Why did the Eternal Word, the brightness of the Father, humble Himself, take on flesh, and descend into Mary’s womb? To save us from our sins. Why did the Lord of all creation allow Himself to be beaten, mocked, and nailed to a cross? To forgive us, to reconcile us, to demonstrate His unfathomable love for us. “One will hardly die for a righteous man,” St. Paul says in breathless astonishment. “But . . . while we were yet sinners Christ died for us” (Rom. 5:7-8).
Mercy is at the heart of our redemption. And it is at the heart of marriage. Giving and receiving it. Being healed by it. I am firmly convinced that we come closest to the heart of marriage when we forgive — when we see each other exactly as we are, sins and all, and lay down our lives for one another anyway.
I began this article speaking about sacrifice and self-gift. In our self-indulgent age, these are dirty words. We associate them with pain, discomfort, even misery. Yet, for one who has experienced mercy, sacrifice is no burden. It flows naturally from the heart. It is the greatest joy.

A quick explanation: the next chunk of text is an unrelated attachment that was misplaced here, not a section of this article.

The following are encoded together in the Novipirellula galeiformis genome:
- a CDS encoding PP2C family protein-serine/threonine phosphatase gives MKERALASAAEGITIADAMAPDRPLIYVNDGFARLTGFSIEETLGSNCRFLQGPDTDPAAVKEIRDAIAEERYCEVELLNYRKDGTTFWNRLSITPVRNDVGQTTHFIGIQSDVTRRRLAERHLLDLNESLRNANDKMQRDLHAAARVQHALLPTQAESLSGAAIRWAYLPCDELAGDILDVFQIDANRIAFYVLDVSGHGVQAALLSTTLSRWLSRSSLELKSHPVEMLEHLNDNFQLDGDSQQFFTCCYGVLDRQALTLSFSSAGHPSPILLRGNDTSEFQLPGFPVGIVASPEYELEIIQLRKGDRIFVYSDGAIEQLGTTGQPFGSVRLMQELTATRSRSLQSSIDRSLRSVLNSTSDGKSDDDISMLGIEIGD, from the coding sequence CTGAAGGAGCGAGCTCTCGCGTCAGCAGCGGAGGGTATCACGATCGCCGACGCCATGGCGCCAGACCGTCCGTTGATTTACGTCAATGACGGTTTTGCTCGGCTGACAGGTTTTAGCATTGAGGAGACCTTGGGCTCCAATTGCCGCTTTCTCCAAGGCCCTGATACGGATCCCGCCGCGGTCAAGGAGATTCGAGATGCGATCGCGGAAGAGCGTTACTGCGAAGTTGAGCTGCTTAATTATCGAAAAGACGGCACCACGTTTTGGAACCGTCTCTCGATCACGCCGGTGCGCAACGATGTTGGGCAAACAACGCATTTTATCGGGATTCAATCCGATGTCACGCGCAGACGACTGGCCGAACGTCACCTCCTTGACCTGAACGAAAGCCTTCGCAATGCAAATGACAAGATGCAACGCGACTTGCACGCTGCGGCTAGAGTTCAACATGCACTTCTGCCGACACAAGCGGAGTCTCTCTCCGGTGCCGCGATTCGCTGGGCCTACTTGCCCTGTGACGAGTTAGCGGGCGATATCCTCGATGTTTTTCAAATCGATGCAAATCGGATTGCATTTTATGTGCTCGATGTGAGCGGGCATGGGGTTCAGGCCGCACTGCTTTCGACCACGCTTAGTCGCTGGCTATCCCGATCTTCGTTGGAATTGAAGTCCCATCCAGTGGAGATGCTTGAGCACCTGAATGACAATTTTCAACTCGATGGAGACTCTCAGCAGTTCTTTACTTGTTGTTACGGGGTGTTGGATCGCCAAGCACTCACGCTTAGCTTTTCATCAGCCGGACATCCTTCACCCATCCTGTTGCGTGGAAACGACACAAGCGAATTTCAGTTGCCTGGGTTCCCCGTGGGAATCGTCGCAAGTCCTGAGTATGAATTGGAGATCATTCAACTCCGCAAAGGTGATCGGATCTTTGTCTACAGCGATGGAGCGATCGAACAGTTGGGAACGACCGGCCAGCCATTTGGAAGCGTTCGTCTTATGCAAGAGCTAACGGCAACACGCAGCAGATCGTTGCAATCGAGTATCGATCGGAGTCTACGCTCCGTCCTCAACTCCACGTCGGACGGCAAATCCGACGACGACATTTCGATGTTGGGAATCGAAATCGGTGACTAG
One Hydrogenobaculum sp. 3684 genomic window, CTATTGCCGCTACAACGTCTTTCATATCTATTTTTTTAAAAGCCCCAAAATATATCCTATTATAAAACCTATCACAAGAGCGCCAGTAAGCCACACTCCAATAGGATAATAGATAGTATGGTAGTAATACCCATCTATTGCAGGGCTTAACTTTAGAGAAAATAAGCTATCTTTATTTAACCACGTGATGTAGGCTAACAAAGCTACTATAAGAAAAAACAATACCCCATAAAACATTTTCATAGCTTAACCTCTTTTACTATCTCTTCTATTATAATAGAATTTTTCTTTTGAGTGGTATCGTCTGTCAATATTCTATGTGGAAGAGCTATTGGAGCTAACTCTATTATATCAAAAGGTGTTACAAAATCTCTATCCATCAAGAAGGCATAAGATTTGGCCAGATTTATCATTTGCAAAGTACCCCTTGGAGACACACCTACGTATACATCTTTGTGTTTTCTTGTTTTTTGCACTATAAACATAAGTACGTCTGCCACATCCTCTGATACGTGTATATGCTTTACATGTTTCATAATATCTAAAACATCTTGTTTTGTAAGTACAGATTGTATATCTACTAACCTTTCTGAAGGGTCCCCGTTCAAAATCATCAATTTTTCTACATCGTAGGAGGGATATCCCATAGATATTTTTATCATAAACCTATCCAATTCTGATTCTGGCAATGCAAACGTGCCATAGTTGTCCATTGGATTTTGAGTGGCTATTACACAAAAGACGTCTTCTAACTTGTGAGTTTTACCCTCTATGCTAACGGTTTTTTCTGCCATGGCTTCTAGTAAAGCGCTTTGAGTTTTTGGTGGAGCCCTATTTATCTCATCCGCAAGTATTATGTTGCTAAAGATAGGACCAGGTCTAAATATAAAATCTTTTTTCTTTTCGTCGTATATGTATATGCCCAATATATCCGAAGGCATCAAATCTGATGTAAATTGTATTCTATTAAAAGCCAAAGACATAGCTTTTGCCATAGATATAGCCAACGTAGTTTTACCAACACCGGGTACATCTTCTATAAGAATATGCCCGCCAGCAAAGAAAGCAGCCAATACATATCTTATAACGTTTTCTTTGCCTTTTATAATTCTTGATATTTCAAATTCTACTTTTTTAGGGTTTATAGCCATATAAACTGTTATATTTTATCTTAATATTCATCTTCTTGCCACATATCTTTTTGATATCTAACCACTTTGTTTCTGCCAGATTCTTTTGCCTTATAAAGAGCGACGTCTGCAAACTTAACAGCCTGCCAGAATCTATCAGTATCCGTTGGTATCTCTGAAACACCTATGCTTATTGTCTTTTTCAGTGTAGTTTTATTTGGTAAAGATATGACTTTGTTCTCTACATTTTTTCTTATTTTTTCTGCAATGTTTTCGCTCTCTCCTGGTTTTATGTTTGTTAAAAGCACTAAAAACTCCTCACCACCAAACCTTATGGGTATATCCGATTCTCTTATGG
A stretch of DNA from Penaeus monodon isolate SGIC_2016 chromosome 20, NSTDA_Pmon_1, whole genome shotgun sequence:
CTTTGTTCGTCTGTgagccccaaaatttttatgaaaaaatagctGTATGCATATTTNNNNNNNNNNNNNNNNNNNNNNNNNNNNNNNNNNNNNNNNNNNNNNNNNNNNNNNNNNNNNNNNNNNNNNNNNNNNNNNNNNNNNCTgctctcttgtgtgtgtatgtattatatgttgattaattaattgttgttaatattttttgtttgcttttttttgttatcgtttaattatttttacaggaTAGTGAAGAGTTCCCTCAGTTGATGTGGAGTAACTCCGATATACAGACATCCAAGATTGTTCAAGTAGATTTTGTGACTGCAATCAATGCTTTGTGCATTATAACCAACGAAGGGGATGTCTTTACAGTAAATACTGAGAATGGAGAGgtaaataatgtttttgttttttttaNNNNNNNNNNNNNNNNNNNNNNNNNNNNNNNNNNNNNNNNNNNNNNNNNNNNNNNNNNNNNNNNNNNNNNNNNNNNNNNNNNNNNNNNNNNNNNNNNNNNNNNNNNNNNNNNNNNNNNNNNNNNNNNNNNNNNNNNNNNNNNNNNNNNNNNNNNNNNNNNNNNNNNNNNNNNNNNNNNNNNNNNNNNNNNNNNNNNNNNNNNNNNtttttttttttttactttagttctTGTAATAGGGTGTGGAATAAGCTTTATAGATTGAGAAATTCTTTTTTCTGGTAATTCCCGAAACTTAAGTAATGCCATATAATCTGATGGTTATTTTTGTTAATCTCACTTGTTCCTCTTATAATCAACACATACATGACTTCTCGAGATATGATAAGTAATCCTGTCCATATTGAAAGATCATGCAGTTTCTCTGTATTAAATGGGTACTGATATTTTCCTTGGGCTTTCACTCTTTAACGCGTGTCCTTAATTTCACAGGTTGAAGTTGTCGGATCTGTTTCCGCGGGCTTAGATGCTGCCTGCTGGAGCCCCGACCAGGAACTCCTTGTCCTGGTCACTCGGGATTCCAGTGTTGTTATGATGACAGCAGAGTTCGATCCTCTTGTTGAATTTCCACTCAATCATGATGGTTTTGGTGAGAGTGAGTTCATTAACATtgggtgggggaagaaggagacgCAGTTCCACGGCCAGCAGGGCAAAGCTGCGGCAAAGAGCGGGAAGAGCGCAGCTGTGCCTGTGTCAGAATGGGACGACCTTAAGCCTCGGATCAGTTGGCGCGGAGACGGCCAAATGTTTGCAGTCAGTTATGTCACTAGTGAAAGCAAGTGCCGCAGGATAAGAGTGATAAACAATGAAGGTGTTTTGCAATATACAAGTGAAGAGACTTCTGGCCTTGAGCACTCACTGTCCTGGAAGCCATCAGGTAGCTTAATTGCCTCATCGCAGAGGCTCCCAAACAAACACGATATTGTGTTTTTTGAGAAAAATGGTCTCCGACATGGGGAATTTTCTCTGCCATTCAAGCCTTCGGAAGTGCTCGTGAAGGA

In my marriage, I have indeed given much to my wife and children over the years. But nothing I have done can compare with what they have given me: a glimpse of the mercy and love of the Lord Jesus. Our marriages, our families, must become schools of genuine love and mercy. For if we love one another unconditionally, if we mercifully accept one another exactly as we are, we will experience a joy beyond description and a very real foretaste of heaven. Even more, our homes will become beacons radiating life and light to a world hungry for the love of God.
Above all, hold unfailing your love for one another, since love covers a multitude of sins. (1 Pet. 4:8)
This article is a version of a reflection in the coffee table book, Spirit and Life: The Holy Sacraments of the Catholic Church. It is available from Sophia Institute Press.